Nations take different approaches based on a number of their specific characteristics, ranging from current political forces to culture and other socioeconomic factors. Several valuable lessons can be learned from making side-by-side comparisons of their strategies and effectiveness in combating the spread of the novel coronavirus, but only if the reasons for those differences are well understood and accounted for.

These comparative studies are helping organizations and governments make decisions going forward. In fact, the data we are producing today by processing all of these feeds may turn out to be far more valuable for the next pandemic than it will for this one.

Today's data illiteracy rates are very high in corporate workforces and the general population. Yet, the urgency of the crisis spurs immediacy in the release of information, which typically means with little regard as to how the information without the needed context is likely to be interpreted by untrained minds. The default assumption of those releasing the data is that it will be interpreted by subject matter experts, and so the data is often incomplete or lacks context. The expectation is that the SME already has that background data and can aggregate, whereas unintended recipients may not even be aware of this need. This is one thing that can lead to varied interpretations of the same data.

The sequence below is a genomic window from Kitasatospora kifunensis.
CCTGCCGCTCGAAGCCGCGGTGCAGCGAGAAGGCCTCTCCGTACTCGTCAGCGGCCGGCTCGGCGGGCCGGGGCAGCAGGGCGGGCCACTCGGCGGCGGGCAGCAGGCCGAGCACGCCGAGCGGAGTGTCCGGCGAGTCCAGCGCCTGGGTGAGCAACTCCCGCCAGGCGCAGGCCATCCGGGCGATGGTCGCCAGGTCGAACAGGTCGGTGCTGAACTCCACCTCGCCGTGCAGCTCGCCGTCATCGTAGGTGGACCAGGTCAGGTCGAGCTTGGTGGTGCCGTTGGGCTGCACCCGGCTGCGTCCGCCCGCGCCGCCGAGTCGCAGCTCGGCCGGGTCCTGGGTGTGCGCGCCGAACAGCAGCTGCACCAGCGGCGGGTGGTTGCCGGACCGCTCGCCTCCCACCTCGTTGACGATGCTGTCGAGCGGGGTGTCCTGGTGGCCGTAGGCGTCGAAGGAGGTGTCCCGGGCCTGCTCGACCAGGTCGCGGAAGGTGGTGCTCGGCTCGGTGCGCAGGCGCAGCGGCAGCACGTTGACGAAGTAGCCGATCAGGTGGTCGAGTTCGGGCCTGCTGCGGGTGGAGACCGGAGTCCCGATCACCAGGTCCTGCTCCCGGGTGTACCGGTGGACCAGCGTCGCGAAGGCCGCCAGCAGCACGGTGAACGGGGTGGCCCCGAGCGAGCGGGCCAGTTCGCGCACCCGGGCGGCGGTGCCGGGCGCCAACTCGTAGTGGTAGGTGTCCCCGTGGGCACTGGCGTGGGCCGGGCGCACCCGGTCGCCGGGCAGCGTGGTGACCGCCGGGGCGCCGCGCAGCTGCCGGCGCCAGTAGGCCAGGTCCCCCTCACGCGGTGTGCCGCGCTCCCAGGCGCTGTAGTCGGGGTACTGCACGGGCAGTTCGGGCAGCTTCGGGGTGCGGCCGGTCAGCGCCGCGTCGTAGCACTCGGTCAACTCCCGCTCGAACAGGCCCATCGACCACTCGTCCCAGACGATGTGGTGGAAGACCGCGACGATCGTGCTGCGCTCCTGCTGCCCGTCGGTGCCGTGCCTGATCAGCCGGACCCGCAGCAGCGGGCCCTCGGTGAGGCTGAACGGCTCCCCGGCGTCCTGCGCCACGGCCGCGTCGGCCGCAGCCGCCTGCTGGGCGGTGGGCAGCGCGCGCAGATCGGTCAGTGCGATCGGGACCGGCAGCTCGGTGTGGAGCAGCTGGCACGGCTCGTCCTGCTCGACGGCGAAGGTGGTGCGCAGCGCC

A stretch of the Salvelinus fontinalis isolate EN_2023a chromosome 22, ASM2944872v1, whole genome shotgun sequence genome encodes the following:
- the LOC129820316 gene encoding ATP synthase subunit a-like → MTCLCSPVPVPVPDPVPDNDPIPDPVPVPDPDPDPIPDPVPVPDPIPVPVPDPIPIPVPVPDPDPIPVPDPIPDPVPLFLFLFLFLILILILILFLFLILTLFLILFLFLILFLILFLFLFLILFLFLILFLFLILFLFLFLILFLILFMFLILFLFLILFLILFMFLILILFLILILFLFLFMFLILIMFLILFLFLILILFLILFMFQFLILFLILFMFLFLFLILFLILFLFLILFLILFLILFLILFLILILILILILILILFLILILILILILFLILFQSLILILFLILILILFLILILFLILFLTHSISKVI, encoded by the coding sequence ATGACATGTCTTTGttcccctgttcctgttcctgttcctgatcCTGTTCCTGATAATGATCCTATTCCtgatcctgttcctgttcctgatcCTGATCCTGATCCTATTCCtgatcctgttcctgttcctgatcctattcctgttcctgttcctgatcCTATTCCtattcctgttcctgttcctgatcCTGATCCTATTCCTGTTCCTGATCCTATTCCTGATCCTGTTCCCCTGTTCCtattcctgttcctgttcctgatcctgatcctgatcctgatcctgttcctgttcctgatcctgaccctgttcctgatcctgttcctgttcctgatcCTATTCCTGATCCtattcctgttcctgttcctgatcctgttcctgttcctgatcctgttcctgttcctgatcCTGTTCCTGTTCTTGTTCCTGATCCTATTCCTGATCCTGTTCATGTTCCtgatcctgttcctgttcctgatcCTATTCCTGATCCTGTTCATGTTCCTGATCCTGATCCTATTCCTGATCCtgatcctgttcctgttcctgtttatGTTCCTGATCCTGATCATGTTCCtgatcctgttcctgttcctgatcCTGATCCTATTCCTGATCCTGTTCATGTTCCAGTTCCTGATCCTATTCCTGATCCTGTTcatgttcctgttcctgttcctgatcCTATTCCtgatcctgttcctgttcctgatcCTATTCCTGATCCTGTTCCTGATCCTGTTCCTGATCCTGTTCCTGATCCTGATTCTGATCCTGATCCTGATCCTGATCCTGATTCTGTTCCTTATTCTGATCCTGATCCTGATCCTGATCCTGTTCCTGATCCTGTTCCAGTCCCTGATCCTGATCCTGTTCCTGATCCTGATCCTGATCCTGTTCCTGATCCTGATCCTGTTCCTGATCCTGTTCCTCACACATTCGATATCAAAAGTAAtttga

For example, a reduction in infections within a country could be interpreted as an improvement in the condition rather than a simple variation that is expected. At the time of writing, the total number of recorded deaths from the novel coronavirus stood at more than 325,000 and continues to rise. The numbers can be large or small depending on the time frame, the geographic scale, the demographic composition of the population affected, or percentage of the population.

Improved data literacy improves future responses